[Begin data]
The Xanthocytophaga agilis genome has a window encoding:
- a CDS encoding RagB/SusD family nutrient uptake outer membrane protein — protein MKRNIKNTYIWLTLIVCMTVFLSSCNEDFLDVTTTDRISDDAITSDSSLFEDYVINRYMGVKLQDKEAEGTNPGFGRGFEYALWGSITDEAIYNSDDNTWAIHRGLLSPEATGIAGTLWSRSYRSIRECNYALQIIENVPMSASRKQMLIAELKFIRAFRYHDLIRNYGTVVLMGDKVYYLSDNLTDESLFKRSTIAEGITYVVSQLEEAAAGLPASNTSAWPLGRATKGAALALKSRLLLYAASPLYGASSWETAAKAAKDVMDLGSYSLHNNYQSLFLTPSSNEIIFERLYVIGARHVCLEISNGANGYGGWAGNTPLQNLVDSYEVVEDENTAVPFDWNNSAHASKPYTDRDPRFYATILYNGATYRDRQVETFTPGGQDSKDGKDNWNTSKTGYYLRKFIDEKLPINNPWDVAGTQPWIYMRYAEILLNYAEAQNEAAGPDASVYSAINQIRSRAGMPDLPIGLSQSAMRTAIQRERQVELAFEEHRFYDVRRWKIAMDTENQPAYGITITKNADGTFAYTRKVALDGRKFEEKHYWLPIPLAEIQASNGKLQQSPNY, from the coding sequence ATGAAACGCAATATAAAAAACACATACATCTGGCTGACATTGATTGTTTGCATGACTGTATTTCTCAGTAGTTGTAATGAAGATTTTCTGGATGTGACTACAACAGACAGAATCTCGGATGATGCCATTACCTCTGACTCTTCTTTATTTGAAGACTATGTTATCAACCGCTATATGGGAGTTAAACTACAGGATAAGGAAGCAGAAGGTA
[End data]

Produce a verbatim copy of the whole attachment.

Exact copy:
The Xanthocytophaga agilis genome has a window encoding:
- a CDS encoding RagB/SusD family nutrient uptake outer membrane protein — protein MKRNIKNTYIWLTLIVCMTVFLSSCNEDFLDVTTTDRISDDAITSDSSLFEDYVINRYMGVKLQDKEAEGTNPGFGRGFEYALWGSITDEAIYNSDDNTWAIHRGLLSPEATGIAGTLWSRSYRSIRECNYALQIIENVPMSASRKQMLIAELKFIRAFRYHDLIRNYGTVVLMGDKVYYLSDNLTDESLFKRSTIAEGITYVVSQLEEAAAGLPASNTSAWPLGRATKGAALALKSRLLLYAASPLYGASSWETAAKAAKDVMDLGSYSLHNNYQSLFLTPSSNEIIFERLYVIGARHVCLEISNGANGYGGWAGNTPLQNLVDSYEVVEDENTAVPFDWNNSAHASKPYTDRDPRFYATILYNGATYRDRQVETFTPGGQDSKDGKDNWNTSKTGYYLRKFIDEKLPINNPWDVAGTQPWIYMRYAEILLNYAEAQNEAAGPDASVYSAINQIRSRAGMPDLPIGLSQSAMRTAIQRERQVELAFEEHRFYDVRRWKIAMDTENQPAYGITITKNADGTFAYTRKVALDGRKFEEKHYWLPIPLAEIQASNGKLQQSPNY, from the coding sequence ATGAAACGCAATATAAAAAACACATACATCTGGCTGACATTGATTGTTTGCATGACTGTATTTCTCAGTAGTTGTAATGAAGATTTTCTGGATGTGACTACAACAGACAGAATCTCGGATGATGCCATTACCTCTGACTCTTCTTTATTTGAAGACTATGTTATCAACCGCTATATGGGAGTTAAACTACAGGATAAGGAAGCAGAAGGTA